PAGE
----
One School, One Tree, One Gift to Nature

Biodiversity and Climate Change

Our planet’s climate is changing. The Earth is warming, sea levels are rising, rainfall and snowfall patterns are changing, and extreme weather events are becoming more frequent and more intense.

The physical changes brought about by climate change (e.g. temperature increases) can have major impacts on human societies by reshaping our lifestyles, economies and industries. And after decades of debate, politicians and the general public now acknowledge climate change as a global environmental crisis. People are aware that something needs to be done. It’s often young people who call on political, scientific and business leaders to deal with climate change.

But there's another global environmental crisis that is just as important, urgent and complex as climate change that doesn’t yet get so much attention - the biodiversity crisis.

In fact, biodiversity and climate change are closely linked, each affecting the other. Biodiversity is threatened by climate change, but maintaining biodiversity and healthy ecosystems can mitigate climate change, protect against its impacts and help us to adapt. For example, forest and ocean ecosystemss store carbon, reducing the levels of greenhouse gases in the atmosphere.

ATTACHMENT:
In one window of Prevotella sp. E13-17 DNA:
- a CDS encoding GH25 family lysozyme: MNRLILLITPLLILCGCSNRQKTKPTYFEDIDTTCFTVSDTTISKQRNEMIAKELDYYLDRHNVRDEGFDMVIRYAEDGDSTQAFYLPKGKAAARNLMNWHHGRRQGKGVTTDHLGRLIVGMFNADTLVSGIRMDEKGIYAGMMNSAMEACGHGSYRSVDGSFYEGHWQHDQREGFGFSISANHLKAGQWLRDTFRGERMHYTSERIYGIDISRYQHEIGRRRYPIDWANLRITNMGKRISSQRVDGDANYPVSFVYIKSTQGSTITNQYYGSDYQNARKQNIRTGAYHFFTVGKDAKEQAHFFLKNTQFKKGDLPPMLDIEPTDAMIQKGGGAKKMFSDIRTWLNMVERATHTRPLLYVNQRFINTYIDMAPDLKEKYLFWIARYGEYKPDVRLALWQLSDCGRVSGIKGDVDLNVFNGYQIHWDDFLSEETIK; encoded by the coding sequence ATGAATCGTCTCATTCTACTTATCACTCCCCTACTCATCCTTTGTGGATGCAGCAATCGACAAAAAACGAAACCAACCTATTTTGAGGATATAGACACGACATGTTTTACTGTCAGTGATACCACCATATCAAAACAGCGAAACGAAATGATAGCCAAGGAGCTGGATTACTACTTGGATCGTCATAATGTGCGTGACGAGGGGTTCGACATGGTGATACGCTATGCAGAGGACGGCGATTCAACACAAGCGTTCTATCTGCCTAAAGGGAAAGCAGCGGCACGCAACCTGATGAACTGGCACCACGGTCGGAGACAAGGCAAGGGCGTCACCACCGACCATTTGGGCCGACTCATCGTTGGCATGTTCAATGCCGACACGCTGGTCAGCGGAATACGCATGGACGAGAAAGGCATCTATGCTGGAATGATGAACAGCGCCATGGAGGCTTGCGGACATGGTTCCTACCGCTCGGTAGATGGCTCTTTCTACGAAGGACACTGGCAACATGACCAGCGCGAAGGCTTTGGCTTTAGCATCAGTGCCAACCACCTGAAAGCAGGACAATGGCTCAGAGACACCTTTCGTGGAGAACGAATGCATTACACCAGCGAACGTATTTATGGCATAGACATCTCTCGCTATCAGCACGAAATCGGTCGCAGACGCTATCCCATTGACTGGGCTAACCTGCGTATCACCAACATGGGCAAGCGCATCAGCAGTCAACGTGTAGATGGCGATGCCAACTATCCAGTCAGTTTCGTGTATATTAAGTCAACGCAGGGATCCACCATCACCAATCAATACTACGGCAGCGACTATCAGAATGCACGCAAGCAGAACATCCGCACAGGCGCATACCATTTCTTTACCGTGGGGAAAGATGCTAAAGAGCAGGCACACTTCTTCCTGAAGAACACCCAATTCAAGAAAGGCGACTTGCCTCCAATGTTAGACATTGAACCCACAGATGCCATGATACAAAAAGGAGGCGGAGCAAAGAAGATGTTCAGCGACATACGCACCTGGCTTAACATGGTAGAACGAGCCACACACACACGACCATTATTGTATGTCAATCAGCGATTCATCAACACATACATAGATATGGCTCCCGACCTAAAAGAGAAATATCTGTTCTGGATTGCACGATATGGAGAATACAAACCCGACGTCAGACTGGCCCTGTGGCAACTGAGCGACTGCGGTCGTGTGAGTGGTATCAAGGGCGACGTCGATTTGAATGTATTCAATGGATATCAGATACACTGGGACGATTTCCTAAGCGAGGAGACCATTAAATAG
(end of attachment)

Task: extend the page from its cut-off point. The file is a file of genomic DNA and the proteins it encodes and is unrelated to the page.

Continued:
To learn more about biodiversity and climate change, visit the following websites.

Climate change is defined as a change either in the average state of the climate or in its variability, lasting for an extended period, typically decades or longer. It is being caused by increased levels of greenhouse gases in the atmosphere, which act like the glass roof of a greenhouse, trapping heat and warming the planet.

Greenhouse gases such as water vapour, carbon dioxide, ozone and methane occur naturally and help maintain a temperature range suitable for life. However, emissions resulting from human activities, such as the burning of fossil fuels and land-use changes, have raised the level of greenhouse gases in the atmosphere well above the natural levels. As a result, the Earth’s surface and lower atmosphere are warming. If human-induced emissions continue unchecked, the effects will be profound.